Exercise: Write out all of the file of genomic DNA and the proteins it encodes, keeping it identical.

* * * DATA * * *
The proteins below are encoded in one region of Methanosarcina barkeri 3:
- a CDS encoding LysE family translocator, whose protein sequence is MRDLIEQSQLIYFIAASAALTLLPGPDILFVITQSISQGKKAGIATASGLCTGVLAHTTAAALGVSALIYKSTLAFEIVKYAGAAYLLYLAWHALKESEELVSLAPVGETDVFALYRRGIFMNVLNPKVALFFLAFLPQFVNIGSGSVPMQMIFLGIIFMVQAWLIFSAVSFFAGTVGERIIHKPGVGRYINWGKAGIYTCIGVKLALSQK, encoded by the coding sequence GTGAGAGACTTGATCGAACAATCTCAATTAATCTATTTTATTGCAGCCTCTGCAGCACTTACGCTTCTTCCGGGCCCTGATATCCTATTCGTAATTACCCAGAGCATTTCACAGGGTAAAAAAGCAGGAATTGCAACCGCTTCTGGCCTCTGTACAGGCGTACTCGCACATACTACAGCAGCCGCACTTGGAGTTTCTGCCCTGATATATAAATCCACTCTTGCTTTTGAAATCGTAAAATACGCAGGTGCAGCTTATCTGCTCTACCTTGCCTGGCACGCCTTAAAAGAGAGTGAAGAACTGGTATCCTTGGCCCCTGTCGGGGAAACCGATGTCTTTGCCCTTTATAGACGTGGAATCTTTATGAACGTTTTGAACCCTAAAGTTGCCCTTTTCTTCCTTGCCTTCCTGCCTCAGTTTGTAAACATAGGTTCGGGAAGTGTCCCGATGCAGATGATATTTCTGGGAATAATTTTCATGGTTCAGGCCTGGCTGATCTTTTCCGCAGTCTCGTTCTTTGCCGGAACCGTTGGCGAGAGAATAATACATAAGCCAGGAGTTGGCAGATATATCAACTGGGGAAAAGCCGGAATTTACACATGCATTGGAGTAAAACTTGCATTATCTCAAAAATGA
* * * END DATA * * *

The proteins below are encoded in one region of Methanosarcina barkeri 3:
- a CDS encoding LysE family translocator, whose protein sequence is MRDLIEQSQLIYFIAASAALTLLPGPDILFVITQSISQGKKAGIATASGLCTGVLAHTTAAALGVSALIYKSTLAFEIVKYAGAAYLLYLAWHALKESEELVSLAPVGETDVFALYRRGIFMNVLNPKVALFFLAFLPQFVNIGSGSVPMQMIFLGIIFMVQAWLIFSAVSFFAGTVGERIIHKPGVGRYINWGKAGIYTCIGVKLALSQK, encoded by the coding sequence GTGAGAGACTTGATCGAACAATCTCAATTAATCTATTTTATTGCAGCCTCTGCAGCACTTACGCTTCTTCCGGGCCCTGATATCCTATTCGTAATTACCCAGAGCATTTCACAGGGTAAAAAAGCAGGAATTGCAACCGCTTCTGGCCTCTGTACAGGCGTACTCGCACATACTACAGCAGCCGCACTTGGAGTTTCTGCCCTGATATATAAATCCACTCTTGCTTTTGAAATCGTAAAATACGCAGGTGCAGCTTATCTGCTCTACCTTGCCTGGCACGCCTTAAAAGAGAGTGAAGAACTGGTATCCTTGGCCCCTGTCGGGGAAACCGATGTCTTTGCCCTTTATAGACGTGGAATCTTTATGAACGTTTTGAACCCTAAAGTTGCCCTTTTCTTCCTTGCCTTCCTGCCTCAGTTTGTAAACATAGGTTCGGGAAGTGTCCCGATGCAGATGATATTTCTGGGAATAATTTTCATGGTTCAGGCCTGGCTGATCTTTTCCGCAGTCTCGTTCTTTGCCGGAACCGTTGGCGAGAGAATAATACATAAGCCAGGAGTTGGCAGATATATCAACTGGGGAAAAGCCGGAATTTACACATGCATTGGAGTAAAACTTGCATTATCTCAAAAATGA